Jody Westby, CEO of security consultancy Global Cyber Risk, says organizations under attack will have to ante up to keep up.

According to Gartner, global spending on security equipment and software is in the midst of a multi-year run of 8.9% annual growth – rising to $85.8 billion in 2016 from $56 billion in 2011.

"These new threats are going to drive home the point that having antivirus software, good firewalls and patches implemented are just not enough," Westby says. "New services to detect, counter, and mitigate these threats will become a necessity."
 

tshile

Guest
List of banking institutions the malware was geared to steal login information for has been posted:
•Wells Fargo
•USAA
•Citibank
•Bank of America
•TD Ameritrade
•Suntrust
•Navy Federal Credit Union
•Citizensbank Online
•Fifth Third Bank
•PNC
•Chase
•Schwab
•American Express
 

Nobody

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Army

****, we use NFCU. Any way to find out if your stuff got compromised? Was it only from people who went on NBC sites? Does it include msn.com (my homepage)?
 

tshile

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****, we use NFCU. Any way to find out if your stuff got compromised? Was it only from people who went on NBC sites? Does it include msn.com (my homepage)?
I haven't checked since this morning, but as far as I know NBC hasn't released anything on the infection (which is utter bull****, they're a terrible company for doing that), so I can't help you with that :(

Run hitmanpro. Apparently at the time of the compromise only 3 scanners were capable of picking up the virus, hitmanpro was one of them. I don't know what the other two are. That's about the best advice I can give you right now :(

You can also wait a week and whatever virus scanner you have will likely be updated to catch it.
 

Nobody

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Sweet, thanks. I've been hearing a lot about Hitman Pro, I guess I should go ahead and buy it. Right now I use SuperAntiSpyware, MalwareBytes, and Spybot, but it never hurts to have all your bases covered.
 

tshile

Guest
oh they have a free scanner you can use. I've never used their paid for scanner and didn't mean to endorse that. I don't even know what it costs lol.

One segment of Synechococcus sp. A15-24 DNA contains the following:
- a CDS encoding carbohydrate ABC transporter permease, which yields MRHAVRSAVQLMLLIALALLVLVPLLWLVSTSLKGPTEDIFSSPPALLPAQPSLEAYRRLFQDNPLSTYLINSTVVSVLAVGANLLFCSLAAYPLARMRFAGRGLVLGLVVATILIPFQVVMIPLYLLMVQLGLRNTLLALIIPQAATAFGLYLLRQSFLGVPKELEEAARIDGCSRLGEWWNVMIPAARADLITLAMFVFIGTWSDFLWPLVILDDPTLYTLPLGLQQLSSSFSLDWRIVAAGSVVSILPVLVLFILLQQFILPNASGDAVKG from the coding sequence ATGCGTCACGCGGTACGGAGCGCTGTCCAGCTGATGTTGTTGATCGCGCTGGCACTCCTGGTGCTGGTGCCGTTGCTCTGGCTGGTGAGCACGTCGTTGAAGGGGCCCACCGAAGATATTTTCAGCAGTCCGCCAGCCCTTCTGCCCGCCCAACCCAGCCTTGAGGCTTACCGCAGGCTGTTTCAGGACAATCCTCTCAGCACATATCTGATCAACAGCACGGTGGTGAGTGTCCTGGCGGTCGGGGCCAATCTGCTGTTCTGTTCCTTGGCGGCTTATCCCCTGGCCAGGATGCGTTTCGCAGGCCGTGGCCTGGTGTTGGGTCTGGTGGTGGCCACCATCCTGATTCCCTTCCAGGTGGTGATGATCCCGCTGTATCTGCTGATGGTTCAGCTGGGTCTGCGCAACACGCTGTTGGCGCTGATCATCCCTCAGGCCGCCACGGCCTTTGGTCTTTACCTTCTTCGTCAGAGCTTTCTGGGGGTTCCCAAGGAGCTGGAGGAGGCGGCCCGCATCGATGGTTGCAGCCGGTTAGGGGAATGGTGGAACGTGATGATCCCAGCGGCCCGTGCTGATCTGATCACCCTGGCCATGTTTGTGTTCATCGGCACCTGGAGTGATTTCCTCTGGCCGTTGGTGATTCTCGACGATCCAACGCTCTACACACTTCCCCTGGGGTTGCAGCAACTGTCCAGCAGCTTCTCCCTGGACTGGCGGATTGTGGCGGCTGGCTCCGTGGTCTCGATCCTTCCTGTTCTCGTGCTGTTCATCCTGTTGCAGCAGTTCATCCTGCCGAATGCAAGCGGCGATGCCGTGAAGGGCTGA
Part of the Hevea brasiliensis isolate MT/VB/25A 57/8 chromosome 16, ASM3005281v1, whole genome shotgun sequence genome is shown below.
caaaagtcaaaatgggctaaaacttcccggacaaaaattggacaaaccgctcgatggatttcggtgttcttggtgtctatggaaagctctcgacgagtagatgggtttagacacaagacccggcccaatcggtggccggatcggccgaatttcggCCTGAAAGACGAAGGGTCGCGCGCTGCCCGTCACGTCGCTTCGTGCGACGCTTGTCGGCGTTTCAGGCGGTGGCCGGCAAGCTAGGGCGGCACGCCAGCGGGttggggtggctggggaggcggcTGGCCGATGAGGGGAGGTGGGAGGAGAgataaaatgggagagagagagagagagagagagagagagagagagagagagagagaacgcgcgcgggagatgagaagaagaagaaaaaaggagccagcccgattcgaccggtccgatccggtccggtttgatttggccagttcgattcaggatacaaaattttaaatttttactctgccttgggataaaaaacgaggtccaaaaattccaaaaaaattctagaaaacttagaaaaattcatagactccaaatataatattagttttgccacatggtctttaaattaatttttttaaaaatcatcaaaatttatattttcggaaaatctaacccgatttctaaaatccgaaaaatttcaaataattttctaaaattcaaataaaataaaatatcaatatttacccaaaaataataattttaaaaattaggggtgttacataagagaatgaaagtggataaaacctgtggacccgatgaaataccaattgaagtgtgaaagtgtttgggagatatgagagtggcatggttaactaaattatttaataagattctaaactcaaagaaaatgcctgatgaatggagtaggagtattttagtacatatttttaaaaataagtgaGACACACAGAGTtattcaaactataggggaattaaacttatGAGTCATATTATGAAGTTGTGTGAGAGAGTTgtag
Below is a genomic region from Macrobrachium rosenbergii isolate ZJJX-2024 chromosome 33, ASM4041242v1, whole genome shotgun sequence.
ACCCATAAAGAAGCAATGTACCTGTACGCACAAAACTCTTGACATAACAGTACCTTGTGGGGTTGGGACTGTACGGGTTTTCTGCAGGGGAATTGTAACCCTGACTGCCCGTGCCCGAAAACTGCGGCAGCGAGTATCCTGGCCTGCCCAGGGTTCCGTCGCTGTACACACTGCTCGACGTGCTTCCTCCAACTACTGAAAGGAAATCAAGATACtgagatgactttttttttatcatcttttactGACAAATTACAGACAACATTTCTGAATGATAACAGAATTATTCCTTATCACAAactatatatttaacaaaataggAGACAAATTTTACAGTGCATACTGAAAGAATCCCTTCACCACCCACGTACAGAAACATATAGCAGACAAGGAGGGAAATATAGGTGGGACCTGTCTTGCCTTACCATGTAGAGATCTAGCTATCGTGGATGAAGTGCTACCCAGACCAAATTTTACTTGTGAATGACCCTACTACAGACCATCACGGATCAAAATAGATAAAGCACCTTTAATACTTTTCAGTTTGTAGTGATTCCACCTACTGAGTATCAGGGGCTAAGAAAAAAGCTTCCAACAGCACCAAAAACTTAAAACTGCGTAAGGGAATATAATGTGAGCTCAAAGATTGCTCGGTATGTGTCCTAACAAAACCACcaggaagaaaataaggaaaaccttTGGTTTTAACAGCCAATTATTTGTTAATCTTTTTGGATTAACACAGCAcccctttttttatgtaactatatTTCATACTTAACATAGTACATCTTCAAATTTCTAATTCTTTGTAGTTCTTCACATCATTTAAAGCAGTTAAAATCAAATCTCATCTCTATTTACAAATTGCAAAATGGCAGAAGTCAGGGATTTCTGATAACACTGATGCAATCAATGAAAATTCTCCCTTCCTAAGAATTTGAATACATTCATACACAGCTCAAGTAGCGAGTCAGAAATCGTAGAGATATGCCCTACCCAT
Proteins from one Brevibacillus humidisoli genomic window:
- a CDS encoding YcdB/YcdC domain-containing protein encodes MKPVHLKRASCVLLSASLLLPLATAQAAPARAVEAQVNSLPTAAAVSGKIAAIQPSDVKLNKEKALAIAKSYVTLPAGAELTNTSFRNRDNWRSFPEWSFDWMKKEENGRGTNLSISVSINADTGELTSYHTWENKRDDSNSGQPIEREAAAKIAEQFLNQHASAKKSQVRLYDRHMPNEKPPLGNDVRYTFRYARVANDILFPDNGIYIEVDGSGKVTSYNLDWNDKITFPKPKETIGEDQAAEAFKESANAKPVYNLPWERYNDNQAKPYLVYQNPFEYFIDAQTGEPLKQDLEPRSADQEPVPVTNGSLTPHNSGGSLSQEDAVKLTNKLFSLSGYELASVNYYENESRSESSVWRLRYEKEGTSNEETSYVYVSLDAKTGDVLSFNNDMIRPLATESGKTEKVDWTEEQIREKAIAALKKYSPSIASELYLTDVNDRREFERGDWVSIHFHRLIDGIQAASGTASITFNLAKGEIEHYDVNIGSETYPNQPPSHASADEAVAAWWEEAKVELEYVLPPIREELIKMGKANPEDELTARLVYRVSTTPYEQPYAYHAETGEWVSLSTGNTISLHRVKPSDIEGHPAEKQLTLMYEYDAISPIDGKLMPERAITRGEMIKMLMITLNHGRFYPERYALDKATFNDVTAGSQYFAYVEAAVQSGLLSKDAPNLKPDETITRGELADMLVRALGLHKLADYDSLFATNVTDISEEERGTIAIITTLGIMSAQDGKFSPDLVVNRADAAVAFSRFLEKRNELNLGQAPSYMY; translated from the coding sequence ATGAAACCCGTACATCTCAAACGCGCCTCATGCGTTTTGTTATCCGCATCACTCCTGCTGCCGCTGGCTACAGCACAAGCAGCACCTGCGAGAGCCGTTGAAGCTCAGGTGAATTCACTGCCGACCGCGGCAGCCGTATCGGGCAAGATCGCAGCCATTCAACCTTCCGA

Ax

Guest
Will microsoft essentials catch it?

I'm running a full scan right now.
 

fansince62

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couple small points.

so...the level of technical excellence from tschille, hof, big mike is incredible. they know their stuff.

due to my own quirks I'd like to expand on one line of approach: malware is a class term that covers a whole bucket load of malicious software types. viruses are just one subtype of malicious software. AV tools can catch a lot of stuff, but they aren't built to catch everything. they can be evaded - rather easily at times. so don't rest comfortable. secondly, and I know others on this board disagree, I advocate running more than one AV tool. because of how these tools are designed and sustained...and because of the math of shaping attacks designed to overcome signature based approaches...no one tool is going to be comprehensive.
 

fansince62

Guest
Very true, bro. Thanks for the compliment.

I use AVG anti virus and malwarebytes in a combination to get everything. One always gets it. And you can never be too protected.
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bingo!

a root core of many problems is identity management and related authentication/authorization technologies. so long as we consumers are stuck w/simple password systems....it's an uphill struggle.

btw...if anyone is really nervous about prying eyes...encrypt your persistent data (using a good technology and smart key management). you can also download free SSH implementations (quality varies) that can provide you some extra transport security as well as mux'ing.

me? I keep multiple PCs and place the important stuff on a CPU that has no external interfaces - tat's what old PCs/laptops are destined for! I still assume some risk when engaged in on-line purchases, but accept the risk.

be very careful how you manage your browsers...plugins/3rd party stuff is an invitation for disaster. once again...I do it also...just understand the risks you assume for any course of action you follow.

Java anyone?!!!!!!!!
 
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HOF44

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I think it's great to have multiple malware solutions to scan and remove. I just usually only have one live monitoring. If you have multiples doing real time detection it bogs down your system.

I use this with Firefox too, I really like it. http://noscript.net/
 

fansince62

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I think it's great to have multiple malware solutions to scan and remove. I just usually only have one live monitoring. If you have multiples doing real time detection it bogs down your system.

I use this with Firefox too, I really like it. http://noscript.net/
agree.

I don't have em all running in the background. also...corporate/providers ought to be running some anti-malware "stuff" off a boundary tap....and some application layer appliances (e.g., e-mail attachment & content checkers).